Madeira: History

Scenic mountainous landscapes, stunning wildlife and fabulous food

The story of Madeira begins with a romantic tale of two lovers, Robert Machim and Anna d’ Arfet, coming from England to France in 1346, being driven off their course by a storm, and cast on the coast of Madeira at a place that was named Machino in their memory.

A less-fanciful record of history of the discovery of Madeira in 1418 sees a ship commanded by João Gonçalves Zarco beaten off course by violent storms, and finding safe harbour on an island. It was named Porto Santo (the sister island of Madeira), or Holy Port in English, as a sign of gratitude to God for saving their lives.

A few years later the first colonists set fire to the dense forests of Madeira to enable the cultivation of sugar cane, then in 1452 the first slaves on Madeira began to build terraces and retaining stone walls and the water canals for irrigation that would give rise to a vast network of Levadas in Madeira.
Madeira played its own part in the discovery of the Americas, as Christopher Columbus visited Madeira to buy sugar in 1478. He found flotsam of various plants of foreign origin on the beach of Porto Santo, corroborating the theory that land lay even further west from Madeira. He hatched his plans for the future discovery of the Americas.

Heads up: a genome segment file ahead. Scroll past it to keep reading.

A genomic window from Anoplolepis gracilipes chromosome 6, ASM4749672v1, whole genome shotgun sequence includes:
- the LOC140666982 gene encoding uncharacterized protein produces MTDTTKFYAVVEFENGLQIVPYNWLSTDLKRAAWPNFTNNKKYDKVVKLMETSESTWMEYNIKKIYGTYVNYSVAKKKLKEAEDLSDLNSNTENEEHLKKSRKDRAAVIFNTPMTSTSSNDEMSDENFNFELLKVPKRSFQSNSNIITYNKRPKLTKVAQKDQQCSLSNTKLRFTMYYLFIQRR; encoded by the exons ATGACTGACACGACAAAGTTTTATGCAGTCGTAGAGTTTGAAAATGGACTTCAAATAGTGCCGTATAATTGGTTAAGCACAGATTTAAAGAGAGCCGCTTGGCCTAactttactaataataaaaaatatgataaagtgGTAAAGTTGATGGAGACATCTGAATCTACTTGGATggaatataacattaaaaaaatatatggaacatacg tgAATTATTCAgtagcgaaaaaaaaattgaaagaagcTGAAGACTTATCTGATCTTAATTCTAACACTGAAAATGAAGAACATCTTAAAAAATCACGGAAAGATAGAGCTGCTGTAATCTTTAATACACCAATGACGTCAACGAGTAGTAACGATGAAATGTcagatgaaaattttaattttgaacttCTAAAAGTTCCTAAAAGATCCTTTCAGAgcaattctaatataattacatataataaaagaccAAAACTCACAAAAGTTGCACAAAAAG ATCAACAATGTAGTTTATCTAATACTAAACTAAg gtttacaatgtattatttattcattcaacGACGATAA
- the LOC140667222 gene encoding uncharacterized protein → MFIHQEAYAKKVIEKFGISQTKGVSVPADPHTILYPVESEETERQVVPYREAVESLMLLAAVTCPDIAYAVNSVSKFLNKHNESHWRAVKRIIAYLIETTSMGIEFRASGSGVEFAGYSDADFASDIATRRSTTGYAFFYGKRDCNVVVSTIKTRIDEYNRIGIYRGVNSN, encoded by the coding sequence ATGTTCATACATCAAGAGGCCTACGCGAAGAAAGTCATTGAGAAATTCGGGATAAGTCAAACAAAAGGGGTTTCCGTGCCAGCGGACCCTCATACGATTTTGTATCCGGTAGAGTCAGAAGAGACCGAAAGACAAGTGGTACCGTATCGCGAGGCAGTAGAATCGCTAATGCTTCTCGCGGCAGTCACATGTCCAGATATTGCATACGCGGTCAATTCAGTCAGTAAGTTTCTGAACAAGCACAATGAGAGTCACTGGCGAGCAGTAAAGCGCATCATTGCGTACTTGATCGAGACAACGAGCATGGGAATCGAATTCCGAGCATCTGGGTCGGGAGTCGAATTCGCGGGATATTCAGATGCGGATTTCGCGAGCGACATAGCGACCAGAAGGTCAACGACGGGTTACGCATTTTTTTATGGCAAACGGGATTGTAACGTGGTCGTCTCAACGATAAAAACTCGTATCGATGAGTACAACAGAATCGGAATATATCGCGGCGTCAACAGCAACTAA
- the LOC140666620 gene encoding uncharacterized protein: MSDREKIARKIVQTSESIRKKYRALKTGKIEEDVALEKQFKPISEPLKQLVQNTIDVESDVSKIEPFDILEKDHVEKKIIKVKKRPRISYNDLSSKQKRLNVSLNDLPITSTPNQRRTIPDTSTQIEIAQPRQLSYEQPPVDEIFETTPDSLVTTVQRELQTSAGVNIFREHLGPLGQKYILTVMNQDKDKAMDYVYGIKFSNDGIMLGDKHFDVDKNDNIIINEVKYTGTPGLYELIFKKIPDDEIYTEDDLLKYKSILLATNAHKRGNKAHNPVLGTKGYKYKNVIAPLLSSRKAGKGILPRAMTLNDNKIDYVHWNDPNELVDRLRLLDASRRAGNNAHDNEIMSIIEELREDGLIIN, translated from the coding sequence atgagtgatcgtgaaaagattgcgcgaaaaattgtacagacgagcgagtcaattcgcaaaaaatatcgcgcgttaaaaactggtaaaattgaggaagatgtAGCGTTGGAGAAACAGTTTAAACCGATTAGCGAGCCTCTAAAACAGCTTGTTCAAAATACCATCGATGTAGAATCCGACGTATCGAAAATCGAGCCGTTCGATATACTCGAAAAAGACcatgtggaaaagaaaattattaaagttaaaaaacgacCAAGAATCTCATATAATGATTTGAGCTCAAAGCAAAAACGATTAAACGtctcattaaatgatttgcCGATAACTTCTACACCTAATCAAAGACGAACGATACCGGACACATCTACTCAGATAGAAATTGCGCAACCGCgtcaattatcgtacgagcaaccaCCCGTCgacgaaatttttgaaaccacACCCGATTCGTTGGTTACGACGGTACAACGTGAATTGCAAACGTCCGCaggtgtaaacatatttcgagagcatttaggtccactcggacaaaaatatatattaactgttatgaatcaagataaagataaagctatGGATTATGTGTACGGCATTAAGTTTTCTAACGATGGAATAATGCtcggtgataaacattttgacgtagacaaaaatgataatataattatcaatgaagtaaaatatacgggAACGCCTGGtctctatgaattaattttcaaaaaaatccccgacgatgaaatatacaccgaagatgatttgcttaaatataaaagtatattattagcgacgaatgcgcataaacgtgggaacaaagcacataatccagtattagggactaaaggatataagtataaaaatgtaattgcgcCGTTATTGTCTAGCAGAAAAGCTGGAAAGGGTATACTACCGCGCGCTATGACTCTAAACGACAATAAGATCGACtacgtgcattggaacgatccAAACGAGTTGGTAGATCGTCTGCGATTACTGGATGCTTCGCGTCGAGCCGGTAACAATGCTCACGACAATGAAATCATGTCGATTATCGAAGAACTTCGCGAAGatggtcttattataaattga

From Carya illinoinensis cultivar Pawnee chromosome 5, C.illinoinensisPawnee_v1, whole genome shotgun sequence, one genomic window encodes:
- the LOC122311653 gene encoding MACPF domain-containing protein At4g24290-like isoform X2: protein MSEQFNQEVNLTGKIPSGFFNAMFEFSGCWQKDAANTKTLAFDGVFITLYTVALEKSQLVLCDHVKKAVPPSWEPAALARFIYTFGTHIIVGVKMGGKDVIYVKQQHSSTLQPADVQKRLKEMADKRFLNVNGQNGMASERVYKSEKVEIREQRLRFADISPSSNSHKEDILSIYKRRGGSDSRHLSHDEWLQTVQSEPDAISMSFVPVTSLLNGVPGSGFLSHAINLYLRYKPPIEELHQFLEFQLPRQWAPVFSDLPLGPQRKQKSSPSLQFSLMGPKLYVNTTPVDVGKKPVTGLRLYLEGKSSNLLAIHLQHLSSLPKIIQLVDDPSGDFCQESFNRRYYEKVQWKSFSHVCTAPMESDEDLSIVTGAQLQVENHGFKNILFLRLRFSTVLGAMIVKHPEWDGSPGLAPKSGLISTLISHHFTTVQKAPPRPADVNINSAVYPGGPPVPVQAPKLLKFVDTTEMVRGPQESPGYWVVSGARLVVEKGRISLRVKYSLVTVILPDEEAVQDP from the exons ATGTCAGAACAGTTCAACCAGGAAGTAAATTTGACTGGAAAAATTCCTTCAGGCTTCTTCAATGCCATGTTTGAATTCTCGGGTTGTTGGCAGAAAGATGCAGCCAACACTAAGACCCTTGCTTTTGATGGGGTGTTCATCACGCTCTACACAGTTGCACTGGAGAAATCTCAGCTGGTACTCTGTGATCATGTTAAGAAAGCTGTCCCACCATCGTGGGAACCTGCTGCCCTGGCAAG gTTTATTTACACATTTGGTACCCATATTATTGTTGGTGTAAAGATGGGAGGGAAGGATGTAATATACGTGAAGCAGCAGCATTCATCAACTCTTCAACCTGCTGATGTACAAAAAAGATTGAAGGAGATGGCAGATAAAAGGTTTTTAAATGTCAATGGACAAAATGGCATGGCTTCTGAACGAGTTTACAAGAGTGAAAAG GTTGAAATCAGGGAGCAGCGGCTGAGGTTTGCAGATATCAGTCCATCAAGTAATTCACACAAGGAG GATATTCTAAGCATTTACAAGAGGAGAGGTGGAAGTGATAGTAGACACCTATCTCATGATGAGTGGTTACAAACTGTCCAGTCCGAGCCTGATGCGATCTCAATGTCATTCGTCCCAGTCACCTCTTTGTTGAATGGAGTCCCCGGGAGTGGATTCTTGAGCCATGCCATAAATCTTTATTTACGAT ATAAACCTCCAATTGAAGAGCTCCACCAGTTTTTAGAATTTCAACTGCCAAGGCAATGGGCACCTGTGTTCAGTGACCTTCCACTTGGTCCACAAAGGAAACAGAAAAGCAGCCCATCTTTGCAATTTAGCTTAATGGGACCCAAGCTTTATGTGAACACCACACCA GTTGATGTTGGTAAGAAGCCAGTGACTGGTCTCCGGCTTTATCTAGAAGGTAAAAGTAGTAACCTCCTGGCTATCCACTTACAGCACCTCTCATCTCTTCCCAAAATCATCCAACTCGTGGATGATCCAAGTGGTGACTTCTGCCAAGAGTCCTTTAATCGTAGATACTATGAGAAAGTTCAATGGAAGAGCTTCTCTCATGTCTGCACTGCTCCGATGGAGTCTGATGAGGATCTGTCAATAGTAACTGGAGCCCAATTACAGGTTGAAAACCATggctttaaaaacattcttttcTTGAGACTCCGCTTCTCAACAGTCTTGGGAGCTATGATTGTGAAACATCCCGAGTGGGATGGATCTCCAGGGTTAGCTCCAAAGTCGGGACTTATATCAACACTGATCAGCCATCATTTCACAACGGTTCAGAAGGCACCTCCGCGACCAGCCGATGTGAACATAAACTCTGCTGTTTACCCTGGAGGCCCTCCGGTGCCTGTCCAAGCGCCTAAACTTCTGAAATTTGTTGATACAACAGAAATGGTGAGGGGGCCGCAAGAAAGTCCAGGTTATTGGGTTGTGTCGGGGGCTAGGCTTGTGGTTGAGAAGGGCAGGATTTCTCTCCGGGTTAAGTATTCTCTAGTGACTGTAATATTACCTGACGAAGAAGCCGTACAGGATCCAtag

For 60 years during the 16th and 17th century Madeira fell under Spanish rule, and then in the mid 1600s, English traders and merchants were given privileged access to the Madeira economy. Over time they gained control of the Madeira wine industry, and many chose to stay permanently in Madeira.
In the early 1800s, Madeira also briefly came under British rule as British troops defended Madeira against the marching forces of Napoleon.

And in the late 1800s, Madeira started enjoying its first taste of tourism, as more ships travelled between northern Europe and the tropical climates of the south. Madeira’s Reid’s Hotel opened its doors to cater to a very wealthy class of clientele.

In 1964 Funchal Airport was opened, and the first commercial flights introduced, and Madeira welcomed a new generation of tourists.
The archipelago of Madeira gained self-rule in 1974.
As Portugal headed into the European Economic Community in 1986, it was good news for Madeira. Madeira is considered one of the poorest regions of the EEC and the islands are given incredible financial support.